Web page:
A month ago fashion designer Iris van Herpen was honored with the Witteveen+Bos "Art+Technology" Award, in the Dutch city of Deventer.
Set up in 2001 to mark the firm's 55th anniversary, the Witteveen+Bos "Art+Technology" Award is a celebration of creativity and goes to a visual artist whose work unites the disciplines of art and technology in an exceptional manner and for whom engineering is far more than a means to an end.
Van Herpen's combinations of futuristic shapes that at times seem to be inspired by organic elements, and her collaborations with architects, designers and scientists in pursuit of innovation, prompted the "Art+Technology" jury to award her the prize. This was the first time in its 15-year history that the "Art+Technology" Award was presented to an artist working in fashion.
Witteveen+Bos Managing Director Karin Sluis stated: "With this award, we want to emphasise the importance of creativity for innovation. The inspiring way in which Iris pursues innovation in fashion by developing new materials, applying a cross-over approach and engaging in multidisciplinary collaboration makes her the well-deserved fifteenth winner of the Art+Technology Award. She combines craftsmanship and technology in her creative process, constantly searching for their dialogue, making her work unique and pioneering. Her innovations make an important contribution to a more sustainable fashion industry. Iris's creations are wonderful works of art that are often displayed in museums after a spectacular fashion show."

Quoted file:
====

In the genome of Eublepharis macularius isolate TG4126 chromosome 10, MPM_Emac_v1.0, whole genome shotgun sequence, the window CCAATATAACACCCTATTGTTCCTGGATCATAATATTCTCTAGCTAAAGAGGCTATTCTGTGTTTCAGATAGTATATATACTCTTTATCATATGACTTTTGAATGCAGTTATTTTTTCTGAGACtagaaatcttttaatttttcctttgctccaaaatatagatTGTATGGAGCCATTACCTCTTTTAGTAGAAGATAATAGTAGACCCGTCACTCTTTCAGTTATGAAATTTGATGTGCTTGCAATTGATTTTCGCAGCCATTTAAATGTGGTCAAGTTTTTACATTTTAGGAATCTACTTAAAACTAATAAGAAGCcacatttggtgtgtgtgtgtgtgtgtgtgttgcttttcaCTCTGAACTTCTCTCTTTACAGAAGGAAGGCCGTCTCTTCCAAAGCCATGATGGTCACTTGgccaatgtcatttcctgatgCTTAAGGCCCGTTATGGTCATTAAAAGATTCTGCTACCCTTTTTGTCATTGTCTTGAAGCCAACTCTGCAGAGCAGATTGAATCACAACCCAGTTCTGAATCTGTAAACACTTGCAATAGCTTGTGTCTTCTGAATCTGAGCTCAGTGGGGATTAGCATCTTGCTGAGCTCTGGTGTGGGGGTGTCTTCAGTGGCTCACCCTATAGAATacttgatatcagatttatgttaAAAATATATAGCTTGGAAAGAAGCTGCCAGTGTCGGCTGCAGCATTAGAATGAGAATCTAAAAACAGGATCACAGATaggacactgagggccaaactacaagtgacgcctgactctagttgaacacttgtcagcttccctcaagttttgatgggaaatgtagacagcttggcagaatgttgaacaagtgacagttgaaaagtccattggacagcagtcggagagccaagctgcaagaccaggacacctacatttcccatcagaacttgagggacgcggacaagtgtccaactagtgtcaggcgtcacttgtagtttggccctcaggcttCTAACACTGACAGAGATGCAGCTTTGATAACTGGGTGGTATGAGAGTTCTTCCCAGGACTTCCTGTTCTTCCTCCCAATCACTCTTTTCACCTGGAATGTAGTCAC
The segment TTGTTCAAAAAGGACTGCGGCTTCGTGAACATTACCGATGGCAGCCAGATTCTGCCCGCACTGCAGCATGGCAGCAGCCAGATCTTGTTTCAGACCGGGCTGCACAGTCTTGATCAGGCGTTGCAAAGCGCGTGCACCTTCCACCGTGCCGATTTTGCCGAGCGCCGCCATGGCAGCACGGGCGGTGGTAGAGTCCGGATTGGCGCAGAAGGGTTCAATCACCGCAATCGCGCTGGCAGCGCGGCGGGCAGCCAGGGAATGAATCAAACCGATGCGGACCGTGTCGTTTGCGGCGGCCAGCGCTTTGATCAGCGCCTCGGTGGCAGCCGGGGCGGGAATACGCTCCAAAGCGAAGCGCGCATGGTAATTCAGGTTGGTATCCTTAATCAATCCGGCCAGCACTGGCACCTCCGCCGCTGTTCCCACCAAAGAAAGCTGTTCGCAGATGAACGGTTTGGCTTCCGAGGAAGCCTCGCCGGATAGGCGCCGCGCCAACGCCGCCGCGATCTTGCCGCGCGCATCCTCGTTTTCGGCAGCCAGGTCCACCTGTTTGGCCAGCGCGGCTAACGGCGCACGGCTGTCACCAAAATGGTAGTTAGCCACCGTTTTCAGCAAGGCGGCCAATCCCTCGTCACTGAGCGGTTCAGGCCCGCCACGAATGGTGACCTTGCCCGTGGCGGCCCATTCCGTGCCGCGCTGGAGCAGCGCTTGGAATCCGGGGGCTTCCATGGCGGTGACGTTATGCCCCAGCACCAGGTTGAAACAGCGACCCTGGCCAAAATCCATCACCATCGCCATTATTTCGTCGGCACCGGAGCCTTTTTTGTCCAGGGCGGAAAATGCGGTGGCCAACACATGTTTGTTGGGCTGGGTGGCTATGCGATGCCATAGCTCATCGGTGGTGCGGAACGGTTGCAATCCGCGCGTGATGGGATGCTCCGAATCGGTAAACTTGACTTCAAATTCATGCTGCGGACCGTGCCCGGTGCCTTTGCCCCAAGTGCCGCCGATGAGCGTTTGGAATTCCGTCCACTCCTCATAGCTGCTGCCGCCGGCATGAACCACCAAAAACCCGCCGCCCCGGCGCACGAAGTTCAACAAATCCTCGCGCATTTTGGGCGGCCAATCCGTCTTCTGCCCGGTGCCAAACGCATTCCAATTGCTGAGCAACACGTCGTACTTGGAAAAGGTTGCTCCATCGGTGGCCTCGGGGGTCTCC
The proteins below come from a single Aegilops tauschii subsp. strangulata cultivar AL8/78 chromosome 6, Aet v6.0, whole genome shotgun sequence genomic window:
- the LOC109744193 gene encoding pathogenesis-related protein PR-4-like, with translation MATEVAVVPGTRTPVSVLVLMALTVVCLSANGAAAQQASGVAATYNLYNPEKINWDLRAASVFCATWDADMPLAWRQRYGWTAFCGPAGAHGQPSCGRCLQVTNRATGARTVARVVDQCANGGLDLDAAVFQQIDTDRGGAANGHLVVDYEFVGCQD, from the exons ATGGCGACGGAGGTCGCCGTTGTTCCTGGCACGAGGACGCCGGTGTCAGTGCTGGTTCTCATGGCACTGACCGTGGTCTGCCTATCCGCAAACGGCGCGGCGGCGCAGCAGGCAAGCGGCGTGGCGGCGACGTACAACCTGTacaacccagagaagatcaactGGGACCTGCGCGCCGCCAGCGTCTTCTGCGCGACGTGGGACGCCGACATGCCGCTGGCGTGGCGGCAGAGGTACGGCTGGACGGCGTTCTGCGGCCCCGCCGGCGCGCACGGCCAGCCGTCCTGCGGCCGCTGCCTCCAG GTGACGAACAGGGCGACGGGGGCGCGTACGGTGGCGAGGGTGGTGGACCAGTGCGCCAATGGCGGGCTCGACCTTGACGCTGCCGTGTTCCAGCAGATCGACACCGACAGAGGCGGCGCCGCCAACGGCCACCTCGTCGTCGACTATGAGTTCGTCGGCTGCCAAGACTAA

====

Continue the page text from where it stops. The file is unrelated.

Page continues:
Technological innovation plays indeed a key role in experimental couture and could help sorting out key global issues including sustainability, while offering designers the chance to create new materials.
The prize consisted in a cash sum, an exhibition in the Bergkerk Church in Deventer (on until today) and the publication of a new book.
Entitled "Metabolic" - a reference to the chemical transformations within cells and to the production of energy, which is the result of all processes in the body that cooperate in order to keep it going (energy is a theme that appears in many of Van Herpen's collections) - the exhibition featured eleven haute couture pieces, a few shoe designs and a video presentation showing Van Herpen's collections.
You weren't able to visit the event and see how Van Herpen's designs created great contrasts with the historic surroundings? Don't despair as you can still get the book featuring photographs by Morgan O'Donovan. The volume includes backstage photos that O'Donovan shot during the Iris Van Herpen shows in Paris, from 2011 till now.
The detailed images are very inspiring and offer a great insight into Van Herpen's work and designs: at times the pictures seem to portray strange coiling animals, at others bulbous structures that protrude from the body.
If in modernist architecture "form follows function", in Iris Van Herpen's case her technological forms and shapes have become the trademark of her fashion identity. The materials, shapes, and silhouettes portrayed by O'Donovan in detail are indeed unmistakeably Van Herpen's and show the essence of her work through intricately modern constructions.
In an official press release for the Witteveen+Bos Art+Technology Award, Iris van Herpen stated: "Morgan zooms in on the details, entering the material on what seems to be a microscopic level. His photos are so beautiful, it makes you feel like being able to actually touch the material."
From tomorrow the book is available via the Iris Van Herpen's website. This has been a lucky year for Van Herpen who also received in 2016 the Cultuurfonds Fashion Grant and the Eurpean Union's STARTS Prize.